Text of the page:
Each semester at Stevens we physics majors are required to work on a so-called “SKIL” project. For this project there is no assigned project, instead we students select a project we feel is both educational and possible to make some headway on during the course of a semester. Last semester on the first day of class we all sat down and discussed our project ideas – everyone was to present one or more ideas, and we were going to argue the relative merits of them and select 3 or 4 viable ideas and choose teams to work on them. I entered the room that morning with a few ideas in my head, amoung them a low-cost usb-powered EEG, improvements to the RepRap project, and something else I have since forgotten. But, during the class I remembered a cool project I had seen on the internet a while back which involved using an actively regulated electromagnet to suspend small metal objects in mid-air. The project had the aesthetic appeal of a good SKIL project, but it lacked the nessisary complexity and origionality. So, I doodled a little imaginative doodle involving a horizontal array of coils suspending and moving the metalic object beneith them, with the ability to control not only the vertical but also the horizontal position of that object. The idea was a hit, and we formed a team of 6. Six may sound like a small number, but this was half of the physics majors in my graduating class, all working on one project. The team size was unpresidented and presented a real organizational challenge. Nevertheless we stuck with the project and now, looking back, I am quite pleased that we did.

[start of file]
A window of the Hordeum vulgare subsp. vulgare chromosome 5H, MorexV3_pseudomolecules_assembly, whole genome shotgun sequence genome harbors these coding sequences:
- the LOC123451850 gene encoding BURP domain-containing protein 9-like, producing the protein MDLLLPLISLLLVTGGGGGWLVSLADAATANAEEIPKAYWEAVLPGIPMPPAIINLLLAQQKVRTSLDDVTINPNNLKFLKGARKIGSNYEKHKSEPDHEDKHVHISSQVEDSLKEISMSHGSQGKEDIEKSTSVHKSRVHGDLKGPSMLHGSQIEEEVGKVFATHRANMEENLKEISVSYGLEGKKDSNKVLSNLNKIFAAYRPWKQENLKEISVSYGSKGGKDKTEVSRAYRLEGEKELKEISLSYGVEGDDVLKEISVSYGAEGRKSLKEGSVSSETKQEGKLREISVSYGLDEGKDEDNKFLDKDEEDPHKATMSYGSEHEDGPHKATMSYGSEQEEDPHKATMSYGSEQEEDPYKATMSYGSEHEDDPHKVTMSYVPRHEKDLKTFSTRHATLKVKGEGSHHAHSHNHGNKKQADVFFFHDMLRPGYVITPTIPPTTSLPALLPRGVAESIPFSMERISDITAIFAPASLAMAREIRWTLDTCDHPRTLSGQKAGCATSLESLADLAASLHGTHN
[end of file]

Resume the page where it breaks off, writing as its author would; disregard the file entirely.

The first step was to do some brainstorming. I apt-got myself a copy of FreeMind and made the following mind-map (click for enlargement):
After the brainstorming we starting attacking the project from many angles at the same time. This worked for several reasons: 1) the project split into fairly independant sub-projects, 2) we had 6 people, 3) we talked as a group breifly before each lab and decided on a plan of action for that week and a tentative plan for the following week, but after 20min or so we split into at least 2 independant sub-teams and most importantly in my opinion 4) what we learned in persuing one end was applicable towards another – since we were designing and constructing simultaneously, we were able to figure out what was and wasn’t going to work in reality even while drawing up a plan. In the end we spent approximately 500 man hours on the project (6 people * 4-hour weekly lab * 15 weeks + some people became sort of obsessed and moonlighted many a long night = ~500 hrs).
Here’s a photograph of the device in action: